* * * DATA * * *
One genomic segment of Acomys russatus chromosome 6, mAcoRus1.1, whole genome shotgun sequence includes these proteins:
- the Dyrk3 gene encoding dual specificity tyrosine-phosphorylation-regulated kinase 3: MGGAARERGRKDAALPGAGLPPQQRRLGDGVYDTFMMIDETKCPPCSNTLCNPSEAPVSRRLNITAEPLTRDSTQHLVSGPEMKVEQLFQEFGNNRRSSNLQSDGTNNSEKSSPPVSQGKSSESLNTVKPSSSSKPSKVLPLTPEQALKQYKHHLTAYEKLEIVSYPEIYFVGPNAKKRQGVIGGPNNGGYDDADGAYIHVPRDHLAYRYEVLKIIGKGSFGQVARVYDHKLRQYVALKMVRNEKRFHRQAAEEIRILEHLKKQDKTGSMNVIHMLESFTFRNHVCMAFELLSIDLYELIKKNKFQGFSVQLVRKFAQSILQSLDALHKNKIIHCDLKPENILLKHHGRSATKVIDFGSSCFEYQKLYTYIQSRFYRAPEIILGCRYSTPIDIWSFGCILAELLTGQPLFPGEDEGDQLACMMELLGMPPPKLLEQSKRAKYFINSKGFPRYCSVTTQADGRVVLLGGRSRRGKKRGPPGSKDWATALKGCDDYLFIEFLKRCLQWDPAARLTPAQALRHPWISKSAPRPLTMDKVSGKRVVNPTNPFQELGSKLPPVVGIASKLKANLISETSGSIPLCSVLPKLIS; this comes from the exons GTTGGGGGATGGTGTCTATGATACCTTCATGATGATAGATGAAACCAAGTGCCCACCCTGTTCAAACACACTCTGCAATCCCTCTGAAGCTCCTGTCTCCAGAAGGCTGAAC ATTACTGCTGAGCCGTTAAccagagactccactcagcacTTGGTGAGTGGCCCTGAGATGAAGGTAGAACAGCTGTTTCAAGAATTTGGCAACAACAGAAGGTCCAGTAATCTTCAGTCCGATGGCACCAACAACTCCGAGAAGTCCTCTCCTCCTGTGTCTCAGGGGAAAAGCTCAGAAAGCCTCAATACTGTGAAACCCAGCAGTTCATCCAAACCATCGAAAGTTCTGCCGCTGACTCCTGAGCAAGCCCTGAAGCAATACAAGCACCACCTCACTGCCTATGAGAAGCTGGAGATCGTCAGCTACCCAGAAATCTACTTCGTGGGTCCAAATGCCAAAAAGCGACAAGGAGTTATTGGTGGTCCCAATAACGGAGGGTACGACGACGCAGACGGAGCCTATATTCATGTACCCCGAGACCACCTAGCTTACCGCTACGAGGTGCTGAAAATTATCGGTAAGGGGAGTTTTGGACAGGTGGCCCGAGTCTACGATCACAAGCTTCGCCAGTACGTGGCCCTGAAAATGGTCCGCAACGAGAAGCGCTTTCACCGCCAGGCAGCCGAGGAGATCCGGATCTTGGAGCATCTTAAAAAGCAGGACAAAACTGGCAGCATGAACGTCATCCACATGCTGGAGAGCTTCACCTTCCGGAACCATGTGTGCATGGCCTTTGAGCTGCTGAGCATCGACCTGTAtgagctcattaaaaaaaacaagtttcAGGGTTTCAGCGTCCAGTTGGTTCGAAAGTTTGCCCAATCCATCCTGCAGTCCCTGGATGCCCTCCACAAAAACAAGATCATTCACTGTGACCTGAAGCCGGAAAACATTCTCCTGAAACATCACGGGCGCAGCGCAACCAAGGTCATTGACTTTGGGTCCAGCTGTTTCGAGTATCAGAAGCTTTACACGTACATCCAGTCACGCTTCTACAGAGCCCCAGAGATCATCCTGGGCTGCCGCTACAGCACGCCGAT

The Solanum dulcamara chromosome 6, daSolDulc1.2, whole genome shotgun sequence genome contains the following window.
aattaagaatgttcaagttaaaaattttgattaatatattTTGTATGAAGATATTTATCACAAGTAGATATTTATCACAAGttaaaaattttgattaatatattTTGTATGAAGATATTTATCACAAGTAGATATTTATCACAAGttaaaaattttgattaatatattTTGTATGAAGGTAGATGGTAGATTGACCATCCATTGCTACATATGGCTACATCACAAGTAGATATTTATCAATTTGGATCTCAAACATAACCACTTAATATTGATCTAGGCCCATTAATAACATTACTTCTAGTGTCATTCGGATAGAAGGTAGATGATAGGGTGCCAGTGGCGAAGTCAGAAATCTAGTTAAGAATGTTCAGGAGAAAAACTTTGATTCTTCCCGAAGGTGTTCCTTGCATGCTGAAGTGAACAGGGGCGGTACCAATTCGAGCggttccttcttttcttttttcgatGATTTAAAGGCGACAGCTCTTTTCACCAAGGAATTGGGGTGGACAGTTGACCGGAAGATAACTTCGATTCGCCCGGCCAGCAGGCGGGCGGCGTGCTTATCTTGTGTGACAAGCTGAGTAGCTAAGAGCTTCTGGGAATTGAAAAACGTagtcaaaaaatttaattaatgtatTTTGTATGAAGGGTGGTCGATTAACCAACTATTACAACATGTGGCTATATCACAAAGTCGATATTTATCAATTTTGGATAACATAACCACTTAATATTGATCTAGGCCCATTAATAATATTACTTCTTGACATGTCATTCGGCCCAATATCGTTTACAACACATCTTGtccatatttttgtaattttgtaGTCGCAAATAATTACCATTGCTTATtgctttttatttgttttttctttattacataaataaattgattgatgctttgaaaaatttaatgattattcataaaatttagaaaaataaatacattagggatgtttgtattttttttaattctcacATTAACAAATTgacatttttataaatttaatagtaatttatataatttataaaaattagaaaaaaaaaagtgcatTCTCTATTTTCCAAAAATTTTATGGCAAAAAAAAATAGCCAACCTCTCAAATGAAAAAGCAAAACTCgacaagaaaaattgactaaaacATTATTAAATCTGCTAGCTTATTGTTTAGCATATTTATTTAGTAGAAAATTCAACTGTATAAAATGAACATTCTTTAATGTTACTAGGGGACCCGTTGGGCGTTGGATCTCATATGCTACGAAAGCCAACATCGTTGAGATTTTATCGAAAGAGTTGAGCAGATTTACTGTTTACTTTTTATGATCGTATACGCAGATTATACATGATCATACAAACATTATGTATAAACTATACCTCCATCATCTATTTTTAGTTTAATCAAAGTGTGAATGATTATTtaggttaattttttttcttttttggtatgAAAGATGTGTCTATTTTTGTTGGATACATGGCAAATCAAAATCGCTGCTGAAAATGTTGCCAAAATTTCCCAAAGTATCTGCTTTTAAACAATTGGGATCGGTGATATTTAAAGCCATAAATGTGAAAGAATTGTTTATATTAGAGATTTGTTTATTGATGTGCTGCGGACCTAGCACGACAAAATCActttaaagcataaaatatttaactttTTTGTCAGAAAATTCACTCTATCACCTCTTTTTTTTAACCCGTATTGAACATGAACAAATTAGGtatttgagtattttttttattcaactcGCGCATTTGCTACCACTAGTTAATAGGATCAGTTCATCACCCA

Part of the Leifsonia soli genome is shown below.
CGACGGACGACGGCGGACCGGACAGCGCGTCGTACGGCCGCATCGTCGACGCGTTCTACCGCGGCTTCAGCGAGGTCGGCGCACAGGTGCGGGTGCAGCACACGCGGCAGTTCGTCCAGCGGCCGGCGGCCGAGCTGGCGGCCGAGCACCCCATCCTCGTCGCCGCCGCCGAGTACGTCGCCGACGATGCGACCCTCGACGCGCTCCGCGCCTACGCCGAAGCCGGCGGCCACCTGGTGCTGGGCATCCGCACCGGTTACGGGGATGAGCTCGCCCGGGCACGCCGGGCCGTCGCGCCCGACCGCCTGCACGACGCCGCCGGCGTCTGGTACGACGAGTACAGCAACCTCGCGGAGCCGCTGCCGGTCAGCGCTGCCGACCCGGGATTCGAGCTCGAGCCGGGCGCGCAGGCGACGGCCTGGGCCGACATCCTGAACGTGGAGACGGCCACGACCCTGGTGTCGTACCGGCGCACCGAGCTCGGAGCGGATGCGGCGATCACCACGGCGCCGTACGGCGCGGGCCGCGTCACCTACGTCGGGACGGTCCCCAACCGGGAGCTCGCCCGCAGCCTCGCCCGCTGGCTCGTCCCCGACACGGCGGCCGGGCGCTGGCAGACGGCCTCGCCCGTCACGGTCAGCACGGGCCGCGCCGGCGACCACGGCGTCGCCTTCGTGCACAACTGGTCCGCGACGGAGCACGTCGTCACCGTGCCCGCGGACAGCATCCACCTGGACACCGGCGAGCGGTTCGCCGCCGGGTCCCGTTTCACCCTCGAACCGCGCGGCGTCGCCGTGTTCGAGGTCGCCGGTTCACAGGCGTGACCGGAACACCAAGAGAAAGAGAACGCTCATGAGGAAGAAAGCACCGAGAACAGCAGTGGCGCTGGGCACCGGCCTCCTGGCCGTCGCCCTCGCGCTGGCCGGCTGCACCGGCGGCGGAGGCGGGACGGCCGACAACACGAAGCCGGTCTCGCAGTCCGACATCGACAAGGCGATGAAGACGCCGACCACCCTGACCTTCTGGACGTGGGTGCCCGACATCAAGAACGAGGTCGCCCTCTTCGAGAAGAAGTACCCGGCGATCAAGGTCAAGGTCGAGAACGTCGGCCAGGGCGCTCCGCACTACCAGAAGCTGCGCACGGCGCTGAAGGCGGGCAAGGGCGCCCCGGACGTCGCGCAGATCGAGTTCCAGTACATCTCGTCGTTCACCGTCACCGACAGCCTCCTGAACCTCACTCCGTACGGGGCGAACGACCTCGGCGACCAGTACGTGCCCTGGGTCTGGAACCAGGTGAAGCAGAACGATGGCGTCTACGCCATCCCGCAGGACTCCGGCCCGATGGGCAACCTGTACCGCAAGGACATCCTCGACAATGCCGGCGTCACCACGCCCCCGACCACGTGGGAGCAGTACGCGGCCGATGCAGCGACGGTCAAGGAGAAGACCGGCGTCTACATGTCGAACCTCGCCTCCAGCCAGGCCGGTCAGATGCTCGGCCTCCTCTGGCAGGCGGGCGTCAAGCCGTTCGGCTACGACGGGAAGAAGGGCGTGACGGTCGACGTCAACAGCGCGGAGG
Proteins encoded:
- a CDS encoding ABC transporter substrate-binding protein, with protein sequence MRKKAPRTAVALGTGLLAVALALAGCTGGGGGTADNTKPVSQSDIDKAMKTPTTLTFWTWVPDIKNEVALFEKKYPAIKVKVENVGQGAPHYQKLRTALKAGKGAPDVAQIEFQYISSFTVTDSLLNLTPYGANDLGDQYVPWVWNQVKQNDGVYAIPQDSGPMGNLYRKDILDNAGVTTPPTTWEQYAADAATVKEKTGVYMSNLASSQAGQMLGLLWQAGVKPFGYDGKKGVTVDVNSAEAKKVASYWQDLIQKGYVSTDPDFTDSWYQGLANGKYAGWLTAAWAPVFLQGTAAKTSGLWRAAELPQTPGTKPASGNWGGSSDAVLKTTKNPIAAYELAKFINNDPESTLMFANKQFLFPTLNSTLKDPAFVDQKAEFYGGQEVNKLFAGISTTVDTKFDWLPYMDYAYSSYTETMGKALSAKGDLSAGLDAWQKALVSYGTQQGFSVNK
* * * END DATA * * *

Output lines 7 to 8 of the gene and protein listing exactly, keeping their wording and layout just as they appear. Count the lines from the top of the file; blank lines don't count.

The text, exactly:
Proteins encoded:
- a CDS encoding ABC transporter substrate-binding protein, with protein sequence MRKKAPRTAVALGTGLLAVALALAGCTGGGGGTADNTKPVSQSDIDKAMKTPTTLTFWTWVPDIKNEVALFEKKYPAIKVKVENVGQGAPHYQKLRTALKAGKGAPDVAQIEFQYISSFTVTDSLLNLTPYGANDLGDQYVPWVWNQVKQNDGVYAIPQDSGPMGNLYRKDILDNAGVTTPPTTWEQYAADAATVKEKTGVYMSNLASSQAGQMLGLLWQAGVKPFGYDGKKGVTVDVNSAEAKKVASYWQDLIQKGYVSTDPDFTDSWYQGLANGKYAGWLTAAWAPVFLQGTAAKTSGLWRAAELPQTPGTKPASGNWGGSSDAVLKTTKNPIAAYELAKFINNDPESTLMFANKQFLFPTLNSTLKDPAFVDQKAEFYGGQEVNKLFAGISTTVDTKFDWLPYMDYAYSSYTETMGKALSAKGDLSAGLDAWQKALVSYGTQQGFSVNK